Sean McGinnis sums it up beautifully:

Read Quote of Sean McGinnis' answer to What are the 10 ways to measure content marketing? on Quora      

Why You Should Measure Your Content Marketing?

Go back to the definition for content marketing and read it again, but this time, remove the words “valuable” and “relevant.” Yes, it is true. Content has been there since times immemorial. However, much of the produced content was either without direction or aim. Because such content failed to connect with the appropriate target audience, hence the term “spam” was introduced. Content Marketing is the antidote for spam. If your content marketing is done correctly, it would make a person (or customer) stop, read, think, and behave differently. Content Marketing is measurable. You just need to assess as to what are the proper metrics for your type of content. To have a proper in-depth knowledge of how your customers are landing on your pages, from which sources and who is actually reading your content, you need to have proper metrics in place. Content Marketing Metrics There are many ways of measuring content marketing. Check out this discussion on Quora to learn about some of them. There are four types of content marketing metrics. They are: Consumption, Sharing, Lead generation, and Sales. These metrics combine together to help you assess the impact your content is having on your business goals. These metrics are defined comprehensively in this report by CMI. Below, you will find a brief overview of the four metrics. Don’t take only my opinion. Let’s see how Andy Crestodina summarizes the Content Marketing metrics: Read Quote of Andy Crestodina's answer to What are the 10 ways to measure content marketing? on Quora The Four Metrics

Final Thoughts:

No one tool can help you measure the impact of content on your business’ performance. You need to spend sufficient amount of time thinking right through your set goals for success in order to select the right metrics for measurement. You need to set specific business objectives and strategies (not tactics) before finalizing a content calendar. Once accomplished, you can then organize your resources around those metrics.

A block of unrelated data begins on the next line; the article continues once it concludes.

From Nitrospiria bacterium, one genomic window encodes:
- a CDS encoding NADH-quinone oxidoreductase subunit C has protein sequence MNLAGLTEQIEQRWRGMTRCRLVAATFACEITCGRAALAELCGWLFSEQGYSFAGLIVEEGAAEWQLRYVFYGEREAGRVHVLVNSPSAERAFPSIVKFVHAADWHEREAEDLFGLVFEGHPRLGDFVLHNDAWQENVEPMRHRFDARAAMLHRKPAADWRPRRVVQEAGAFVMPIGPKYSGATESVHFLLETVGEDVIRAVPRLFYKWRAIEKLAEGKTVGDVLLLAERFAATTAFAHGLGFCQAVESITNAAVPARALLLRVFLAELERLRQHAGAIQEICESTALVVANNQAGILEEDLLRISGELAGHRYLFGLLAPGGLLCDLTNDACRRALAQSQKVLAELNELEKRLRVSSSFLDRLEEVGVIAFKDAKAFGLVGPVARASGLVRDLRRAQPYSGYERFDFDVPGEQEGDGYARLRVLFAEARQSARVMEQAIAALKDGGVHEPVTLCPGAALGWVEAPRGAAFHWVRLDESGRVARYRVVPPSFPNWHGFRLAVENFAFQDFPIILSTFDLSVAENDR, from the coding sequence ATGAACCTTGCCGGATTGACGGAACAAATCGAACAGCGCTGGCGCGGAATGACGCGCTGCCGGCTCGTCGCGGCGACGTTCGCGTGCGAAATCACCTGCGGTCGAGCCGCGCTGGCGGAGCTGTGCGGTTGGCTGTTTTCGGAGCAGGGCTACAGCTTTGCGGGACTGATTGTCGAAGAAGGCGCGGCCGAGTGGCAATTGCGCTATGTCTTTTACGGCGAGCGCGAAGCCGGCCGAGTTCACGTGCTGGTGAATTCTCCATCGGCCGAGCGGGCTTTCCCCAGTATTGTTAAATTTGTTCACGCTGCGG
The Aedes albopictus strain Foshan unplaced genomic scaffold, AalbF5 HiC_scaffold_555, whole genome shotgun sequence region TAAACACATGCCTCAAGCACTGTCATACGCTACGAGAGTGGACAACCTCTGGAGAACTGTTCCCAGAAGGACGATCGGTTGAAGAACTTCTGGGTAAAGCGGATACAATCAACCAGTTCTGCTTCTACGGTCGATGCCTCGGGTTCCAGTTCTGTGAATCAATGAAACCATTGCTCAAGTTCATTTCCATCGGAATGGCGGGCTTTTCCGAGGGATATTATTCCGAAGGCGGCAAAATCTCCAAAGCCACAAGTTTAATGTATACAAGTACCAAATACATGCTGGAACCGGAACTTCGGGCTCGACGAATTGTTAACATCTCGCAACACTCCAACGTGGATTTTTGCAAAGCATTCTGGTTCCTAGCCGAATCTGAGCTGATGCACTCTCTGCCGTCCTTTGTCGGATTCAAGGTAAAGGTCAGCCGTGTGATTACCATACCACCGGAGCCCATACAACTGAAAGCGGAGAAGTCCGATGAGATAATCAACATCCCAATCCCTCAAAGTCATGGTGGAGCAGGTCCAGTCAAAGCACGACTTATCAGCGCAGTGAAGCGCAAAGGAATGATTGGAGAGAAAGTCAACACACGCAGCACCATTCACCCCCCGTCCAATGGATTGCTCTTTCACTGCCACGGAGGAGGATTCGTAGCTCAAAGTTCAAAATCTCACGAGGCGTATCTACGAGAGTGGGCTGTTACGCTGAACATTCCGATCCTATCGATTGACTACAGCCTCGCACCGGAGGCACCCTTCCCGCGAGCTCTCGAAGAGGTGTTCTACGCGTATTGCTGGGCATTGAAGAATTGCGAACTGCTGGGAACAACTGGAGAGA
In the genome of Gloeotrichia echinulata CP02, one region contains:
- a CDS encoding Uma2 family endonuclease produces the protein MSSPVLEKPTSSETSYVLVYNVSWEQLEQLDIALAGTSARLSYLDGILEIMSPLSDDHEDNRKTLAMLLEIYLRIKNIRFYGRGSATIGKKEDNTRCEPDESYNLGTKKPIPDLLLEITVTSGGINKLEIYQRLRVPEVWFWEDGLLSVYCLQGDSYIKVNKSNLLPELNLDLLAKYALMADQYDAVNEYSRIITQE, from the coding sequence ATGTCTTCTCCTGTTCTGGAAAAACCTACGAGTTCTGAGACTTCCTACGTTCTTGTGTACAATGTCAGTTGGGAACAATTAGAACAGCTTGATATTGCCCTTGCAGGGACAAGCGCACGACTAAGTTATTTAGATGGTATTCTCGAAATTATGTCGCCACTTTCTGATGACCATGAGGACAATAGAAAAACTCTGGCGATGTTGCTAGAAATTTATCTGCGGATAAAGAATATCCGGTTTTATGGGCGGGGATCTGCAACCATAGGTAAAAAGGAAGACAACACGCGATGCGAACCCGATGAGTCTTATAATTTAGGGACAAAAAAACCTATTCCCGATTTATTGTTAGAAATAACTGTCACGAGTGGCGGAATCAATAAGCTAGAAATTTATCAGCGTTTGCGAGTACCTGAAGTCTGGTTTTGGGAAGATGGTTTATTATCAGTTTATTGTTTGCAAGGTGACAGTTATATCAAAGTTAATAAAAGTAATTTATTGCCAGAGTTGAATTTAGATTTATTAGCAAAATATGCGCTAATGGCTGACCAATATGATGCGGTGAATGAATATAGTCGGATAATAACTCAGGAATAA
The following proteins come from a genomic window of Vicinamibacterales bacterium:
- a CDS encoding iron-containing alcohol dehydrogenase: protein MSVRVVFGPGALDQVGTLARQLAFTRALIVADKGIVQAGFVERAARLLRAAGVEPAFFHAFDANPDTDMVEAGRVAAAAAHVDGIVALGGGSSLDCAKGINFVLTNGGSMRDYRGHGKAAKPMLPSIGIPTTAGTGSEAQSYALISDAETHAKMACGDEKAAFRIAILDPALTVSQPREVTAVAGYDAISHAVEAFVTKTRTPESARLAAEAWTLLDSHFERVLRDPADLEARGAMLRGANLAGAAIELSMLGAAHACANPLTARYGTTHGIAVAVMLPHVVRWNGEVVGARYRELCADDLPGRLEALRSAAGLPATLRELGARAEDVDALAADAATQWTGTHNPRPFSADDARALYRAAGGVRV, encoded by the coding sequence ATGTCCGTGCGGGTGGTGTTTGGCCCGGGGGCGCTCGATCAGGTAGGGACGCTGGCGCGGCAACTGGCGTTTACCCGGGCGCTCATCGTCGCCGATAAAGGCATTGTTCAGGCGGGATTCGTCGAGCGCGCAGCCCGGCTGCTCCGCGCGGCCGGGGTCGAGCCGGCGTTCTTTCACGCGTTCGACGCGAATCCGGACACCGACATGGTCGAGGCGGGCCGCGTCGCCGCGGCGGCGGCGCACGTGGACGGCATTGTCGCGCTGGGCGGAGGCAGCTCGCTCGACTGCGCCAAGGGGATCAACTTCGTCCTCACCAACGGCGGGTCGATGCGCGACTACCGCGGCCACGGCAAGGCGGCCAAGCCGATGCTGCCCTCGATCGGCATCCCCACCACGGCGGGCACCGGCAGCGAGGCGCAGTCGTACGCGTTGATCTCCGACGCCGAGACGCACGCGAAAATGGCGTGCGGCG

Remember, content marketing is not the end; it is only the means to reach to the end.

What are your thoughts? What metrics would you deploy to measure your content’s effectiveness? How do these content ideas help you align your business goals? Leave your ideas and suggestions in the comments section below.

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Muhammad Saad Khan is a content marketing strategist at Cloudways (cloud hosting  management platform built for digital agencies to manage multiple clients). He is also a columnist at VentureBeat working on business growth, influencer engagements and innovative content strategies. You can follow him on Twitter and get connected on LinkedIn.
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Jason Amunwa
"Which metrics would you deploy to measure your content's effectiveness?"

So torn! On one hand, I definitely agree with Sean McGinnis that the important metrics flow from your overall business objective. On the other hand, Andy Crestodina nails it by outlining how you can measure content based on the role it's playing in your sales funnel. I guess the main takeaways are a) pick stuff that's meaningful for you, and b) no-one's quite figured out exactly how to measure content marketing in all scenarios just yet.

My team and I created the Engagement Score as a way to help you keep track of how your content is performing, by consolidating multiple visitor activity metrics into one simple score.

We found that watching that single score over time helps you quickly understand the overall level of engagement your content is getting, and lets you objectively compare posts against each other regardless of age - it's very similar to the 1Metric created by Moz. It's been super-helpful with allowing us to focus on the posts that are truly our superstars, and knowing which other posts could use some optimization love.
Kathleen Burns
Jason Amunwa
Hey Jason! I'm interested in this metric you mentioned. What factors into your Engagement Score and how often do you report on this metric - is it weekly, monthly, quarterly? What visitor activities do you use as part of your Engagement Score - I'm going to assume time spent on the page is part of it? And what made you decide that there was a need to combine a few different metrics into one big one?